Give a path to search for include files. Give several -I parameters to give several paths.

-j <jobs>

Start <jobs> threads to do the checking simultaneously.

Suppressing warnings

It might be useful to explicitly instruct Cppcheck to ignore some of the known defects in project codebase. Since --inline-suppr is enabled by default, it’s possible to directly mark pieces of code that will be excluded from Cppcheck report using // cppcheck-suppress warningId syntax.


Warning ID can be found in square brackets at the end of defect description, for example: src\Blink.cpp:17: [low:style] The function 'loop' is never used. [unusedFunction]

By default, Static Code Analysis command doesn’t scan framework sources and that’s why some functions from in your project might be reported as unused. For example, you can ignore warnings about setup and loop functions from Arduino-based projects:

// cppcheck-suppress unusedFunction
void setup()

// cppcheck-suppress unusedFunction
void loop()

Addons (MISRA, CERT)

Cppcheck provides several addon scripts that analyze dump files to check compatibility with secure coding standards and to locate various issues. Most useful addons for verifying compliance with popular guidelines are MISRA and CERT.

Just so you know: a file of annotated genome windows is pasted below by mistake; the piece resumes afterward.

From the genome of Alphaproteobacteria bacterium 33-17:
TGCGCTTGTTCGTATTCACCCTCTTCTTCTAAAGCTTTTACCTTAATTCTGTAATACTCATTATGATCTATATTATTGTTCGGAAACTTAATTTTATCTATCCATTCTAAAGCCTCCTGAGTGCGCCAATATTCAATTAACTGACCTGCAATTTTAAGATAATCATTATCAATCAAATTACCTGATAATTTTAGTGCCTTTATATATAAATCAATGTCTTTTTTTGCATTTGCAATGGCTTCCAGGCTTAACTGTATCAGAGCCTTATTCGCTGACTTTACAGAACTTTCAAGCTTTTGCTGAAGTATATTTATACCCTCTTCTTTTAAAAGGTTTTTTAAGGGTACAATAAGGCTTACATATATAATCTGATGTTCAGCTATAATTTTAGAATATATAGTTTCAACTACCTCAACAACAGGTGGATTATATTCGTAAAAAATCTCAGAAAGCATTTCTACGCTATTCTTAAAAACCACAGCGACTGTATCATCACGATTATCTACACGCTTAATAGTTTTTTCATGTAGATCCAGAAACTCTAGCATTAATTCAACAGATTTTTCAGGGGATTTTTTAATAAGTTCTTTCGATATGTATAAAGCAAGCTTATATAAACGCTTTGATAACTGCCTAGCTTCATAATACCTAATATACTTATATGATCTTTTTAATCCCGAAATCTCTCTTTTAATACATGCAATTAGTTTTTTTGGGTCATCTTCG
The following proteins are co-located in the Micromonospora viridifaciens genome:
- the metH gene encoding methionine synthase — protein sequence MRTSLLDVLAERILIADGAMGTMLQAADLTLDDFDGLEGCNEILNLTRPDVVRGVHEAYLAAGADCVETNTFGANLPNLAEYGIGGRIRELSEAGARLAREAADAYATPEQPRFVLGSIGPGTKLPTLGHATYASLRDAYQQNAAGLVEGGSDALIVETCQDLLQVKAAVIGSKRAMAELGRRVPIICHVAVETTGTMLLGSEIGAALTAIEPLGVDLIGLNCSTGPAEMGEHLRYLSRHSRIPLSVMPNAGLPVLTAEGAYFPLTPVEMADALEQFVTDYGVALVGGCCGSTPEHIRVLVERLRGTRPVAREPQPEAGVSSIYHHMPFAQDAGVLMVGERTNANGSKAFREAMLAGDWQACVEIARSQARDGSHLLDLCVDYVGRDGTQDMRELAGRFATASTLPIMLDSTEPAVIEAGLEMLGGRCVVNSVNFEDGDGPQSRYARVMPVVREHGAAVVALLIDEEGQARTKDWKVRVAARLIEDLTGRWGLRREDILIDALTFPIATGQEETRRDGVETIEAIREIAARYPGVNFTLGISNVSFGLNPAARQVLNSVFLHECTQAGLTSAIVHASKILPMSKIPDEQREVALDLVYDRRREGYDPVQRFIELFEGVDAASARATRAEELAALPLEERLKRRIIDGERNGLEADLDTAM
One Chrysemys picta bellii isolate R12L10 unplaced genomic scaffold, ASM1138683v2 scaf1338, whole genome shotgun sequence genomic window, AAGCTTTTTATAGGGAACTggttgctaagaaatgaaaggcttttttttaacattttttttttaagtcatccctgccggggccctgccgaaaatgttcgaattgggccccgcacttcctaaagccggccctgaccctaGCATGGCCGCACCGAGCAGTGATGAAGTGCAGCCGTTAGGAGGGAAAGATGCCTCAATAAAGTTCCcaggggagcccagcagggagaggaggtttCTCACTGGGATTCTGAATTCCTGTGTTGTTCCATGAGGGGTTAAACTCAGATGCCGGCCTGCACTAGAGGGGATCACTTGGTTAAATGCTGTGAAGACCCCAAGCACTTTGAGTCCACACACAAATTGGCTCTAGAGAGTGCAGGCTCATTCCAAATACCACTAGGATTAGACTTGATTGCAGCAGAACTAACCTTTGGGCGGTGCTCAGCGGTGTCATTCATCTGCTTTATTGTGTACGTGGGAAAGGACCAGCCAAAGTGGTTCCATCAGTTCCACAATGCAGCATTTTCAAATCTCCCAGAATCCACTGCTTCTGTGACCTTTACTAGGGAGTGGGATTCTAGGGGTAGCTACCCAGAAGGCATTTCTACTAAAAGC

MISRA is a proprietary set of software development guidelines for the C/C++ programming languages developed by MISRA (Motor Industry Software Reliability Association). It aims to facilitate code safety, security, portability, and reliability in the context of embedded systems, specifically those systems programmed in ISO C/C++.


Since this standard is proprietary, Cppcheck does not display error text by specifying only the number of violated rules (for example, [c2012-21.3]). If you want to display full texts for violated rules, you will need to create a text file containing MISRA rules, which you will have to pass when calling the script with --rule-texts flag.

In order to use MISRA addon you will need to provide a special file with the description of MISRA rules. Usually, it has the next contents:

Appendix A Summary of guidelines
Rule 3.1 Required
R3.1 Rule description
Rule 4.1 Required
Rule 21.3 Required
R21.3 Rule description
Rule 21.4
R21.4 Rule description

Next, you need to instruct Cppcheck that you want to run an additional addon script. Since this script requires an additional file with rules, you can pass it via a special json file:

  "script": "addons/misra.py",
  "args": ["--rule-texts=misra-rules.txt"]

Finally, add new flag to check_flags:

platform = ...
board = ...
check_tool = cppcheck
check_flags =
  cppcheck: --addon=misra.json

The full list of implemented MISRA checks can be found on the official webpage.


SEI CERT coding standard provides rules for secure coding in the C programming language. The goal of these rules and recommendations is to develop safe, reliable, and secure systems, for example by eliminating undefined behaviors that can lead to undefined program behaviors and exploitable vulnerabilities.

In order to use the CERT addon, simply specify it as an additional flag in check_flags section:

platform = ...
board = ...
check_tool = cppcheck
check_flags =
  cppcheck: --addon=cert.py